The light enters softly through his window, illuminating the small room with hints of dust along with it. It hits Thomas’ right eye, and he’s forced to shift to another position in his bed to ignore it. There’s a grunt when he’s not successful. He’s suddenly awoken by a sound, a sort of clatter against the wall.
He grumbles, mainly because it doesn’t stop. It takes an effort for him to realise it’s coming from outside. Getting up from his bed, he leans over to find Holger on the street.
“What on earth?” He mumbles, as he moves the window open.
Holger seems impatient, and waves too quickly. “They’re here! Father and the others!” Thomas’ eyes widen in realisation of what Holger means. He automatically jumps in his worn out shoes and rushes downstairs. He doesn’t forget his flat cap as he closes the door behind him.
The train station is busier than usual, even though it’s never truly filled with people. Weilheim barely had habitants as it was. With the war in Europe, the place felt without life even more than ever. Thomas feels as if they were living in a ghost town nowadays. 1915. The war that was supposed to end before Christmas had now gone on. The French, the British and even the Russians were now their enemies. Thomas remembers Kingsley, who lived down the street. He had orders to return to France in the summer of last year. A shame, really, Thomas and Holger used to join him and play football sometimes.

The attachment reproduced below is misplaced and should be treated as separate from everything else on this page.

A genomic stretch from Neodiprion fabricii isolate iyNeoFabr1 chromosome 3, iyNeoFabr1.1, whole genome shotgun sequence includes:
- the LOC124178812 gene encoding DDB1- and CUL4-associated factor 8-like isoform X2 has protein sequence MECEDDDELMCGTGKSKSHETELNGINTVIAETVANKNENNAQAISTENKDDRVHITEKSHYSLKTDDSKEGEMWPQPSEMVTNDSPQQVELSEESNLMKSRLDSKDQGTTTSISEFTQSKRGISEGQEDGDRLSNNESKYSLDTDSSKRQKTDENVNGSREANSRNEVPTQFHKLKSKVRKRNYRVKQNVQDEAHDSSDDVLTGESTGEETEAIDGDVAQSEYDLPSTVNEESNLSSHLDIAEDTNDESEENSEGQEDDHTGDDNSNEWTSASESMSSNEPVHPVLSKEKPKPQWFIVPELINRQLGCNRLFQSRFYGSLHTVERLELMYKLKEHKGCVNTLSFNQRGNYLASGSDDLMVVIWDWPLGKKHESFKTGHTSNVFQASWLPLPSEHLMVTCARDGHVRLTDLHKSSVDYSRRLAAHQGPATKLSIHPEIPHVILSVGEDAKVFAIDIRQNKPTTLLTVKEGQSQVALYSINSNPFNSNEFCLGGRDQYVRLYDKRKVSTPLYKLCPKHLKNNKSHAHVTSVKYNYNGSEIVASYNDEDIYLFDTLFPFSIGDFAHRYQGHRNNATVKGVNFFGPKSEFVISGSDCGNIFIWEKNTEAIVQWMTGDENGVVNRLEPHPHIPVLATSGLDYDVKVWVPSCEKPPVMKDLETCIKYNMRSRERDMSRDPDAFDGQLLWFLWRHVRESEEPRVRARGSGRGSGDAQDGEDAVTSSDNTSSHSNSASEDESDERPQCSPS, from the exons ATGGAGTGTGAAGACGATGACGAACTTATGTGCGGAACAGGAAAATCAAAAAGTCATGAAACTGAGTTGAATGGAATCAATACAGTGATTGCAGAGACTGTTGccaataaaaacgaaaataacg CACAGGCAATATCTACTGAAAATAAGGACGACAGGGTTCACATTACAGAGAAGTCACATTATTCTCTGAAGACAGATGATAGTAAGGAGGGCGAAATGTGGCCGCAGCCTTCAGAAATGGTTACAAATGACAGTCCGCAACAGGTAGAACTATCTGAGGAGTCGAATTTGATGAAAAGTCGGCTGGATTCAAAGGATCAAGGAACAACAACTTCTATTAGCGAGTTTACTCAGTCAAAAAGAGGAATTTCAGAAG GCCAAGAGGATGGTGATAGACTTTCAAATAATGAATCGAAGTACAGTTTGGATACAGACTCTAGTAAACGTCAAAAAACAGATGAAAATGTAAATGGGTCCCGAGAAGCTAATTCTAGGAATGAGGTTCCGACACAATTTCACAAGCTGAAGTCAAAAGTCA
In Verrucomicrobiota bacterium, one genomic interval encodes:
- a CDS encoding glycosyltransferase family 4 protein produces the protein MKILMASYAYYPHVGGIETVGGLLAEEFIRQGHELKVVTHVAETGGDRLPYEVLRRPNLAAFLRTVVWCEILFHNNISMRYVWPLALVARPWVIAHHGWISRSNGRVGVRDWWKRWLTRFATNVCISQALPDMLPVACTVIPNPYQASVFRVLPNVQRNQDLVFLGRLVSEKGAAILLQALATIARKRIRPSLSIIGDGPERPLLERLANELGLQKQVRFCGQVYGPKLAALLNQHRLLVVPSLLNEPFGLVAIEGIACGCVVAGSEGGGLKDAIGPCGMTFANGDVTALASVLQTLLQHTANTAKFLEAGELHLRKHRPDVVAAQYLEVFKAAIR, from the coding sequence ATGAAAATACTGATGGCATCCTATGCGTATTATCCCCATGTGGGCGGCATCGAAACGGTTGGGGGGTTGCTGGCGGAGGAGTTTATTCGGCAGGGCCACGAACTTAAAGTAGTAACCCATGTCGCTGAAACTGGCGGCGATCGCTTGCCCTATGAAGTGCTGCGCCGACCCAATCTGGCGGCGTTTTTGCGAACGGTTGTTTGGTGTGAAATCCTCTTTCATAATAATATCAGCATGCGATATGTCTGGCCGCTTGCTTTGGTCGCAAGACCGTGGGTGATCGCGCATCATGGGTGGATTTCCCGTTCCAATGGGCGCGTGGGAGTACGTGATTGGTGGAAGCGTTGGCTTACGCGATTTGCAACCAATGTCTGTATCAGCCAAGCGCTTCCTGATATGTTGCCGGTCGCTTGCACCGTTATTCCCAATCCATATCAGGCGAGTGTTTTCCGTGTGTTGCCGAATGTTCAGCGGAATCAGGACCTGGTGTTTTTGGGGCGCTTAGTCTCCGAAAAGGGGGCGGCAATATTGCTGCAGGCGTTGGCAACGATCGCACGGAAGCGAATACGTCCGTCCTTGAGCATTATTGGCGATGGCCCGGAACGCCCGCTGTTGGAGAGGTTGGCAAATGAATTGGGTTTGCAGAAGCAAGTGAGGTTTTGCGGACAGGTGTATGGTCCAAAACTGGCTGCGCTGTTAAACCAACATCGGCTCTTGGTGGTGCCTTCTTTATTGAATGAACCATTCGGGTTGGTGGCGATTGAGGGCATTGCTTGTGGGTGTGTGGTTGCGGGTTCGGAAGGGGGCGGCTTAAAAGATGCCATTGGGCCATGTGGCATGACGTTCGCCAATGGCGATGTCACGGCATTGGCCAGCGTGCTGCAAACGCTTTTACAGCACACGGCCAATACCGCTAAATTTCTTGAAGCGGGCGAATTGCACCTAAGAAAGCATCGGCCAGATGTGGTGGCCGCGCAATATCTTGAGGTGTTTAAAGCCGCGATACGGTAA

It wasn't much better for his sister's husband: Laurent had to go back to France to join his own army. She had gone by months now without news from him.
Glancing to his right, he spots Holger and his father. It must be hard for him, to have his only family taken by war from him. Holger’s mother died in a fire when they were younger, and from that day, it was only him and his father. They were always incredibly kind to Thomas however, no matter how grim the situation got. He finally spots Simon behind a couple, and almost knocks him out when he jumps to hug him.
“You’re doing well.” Thomas lets out, and Simon nods, accepting the obvious. He helps him with his bags, and they’re both ready to walk home.
“Brother!” Klaudia lets out, once the pair are inside the house. She hugs him tight, “Mother! Simon is home!”
They have a great dinner, filled with laughter and for the first time in a long while, Thomas doesn’t get the feeling of living amongst ghosts. His sister, his mother and brother are all sitting at the table in front of him and well.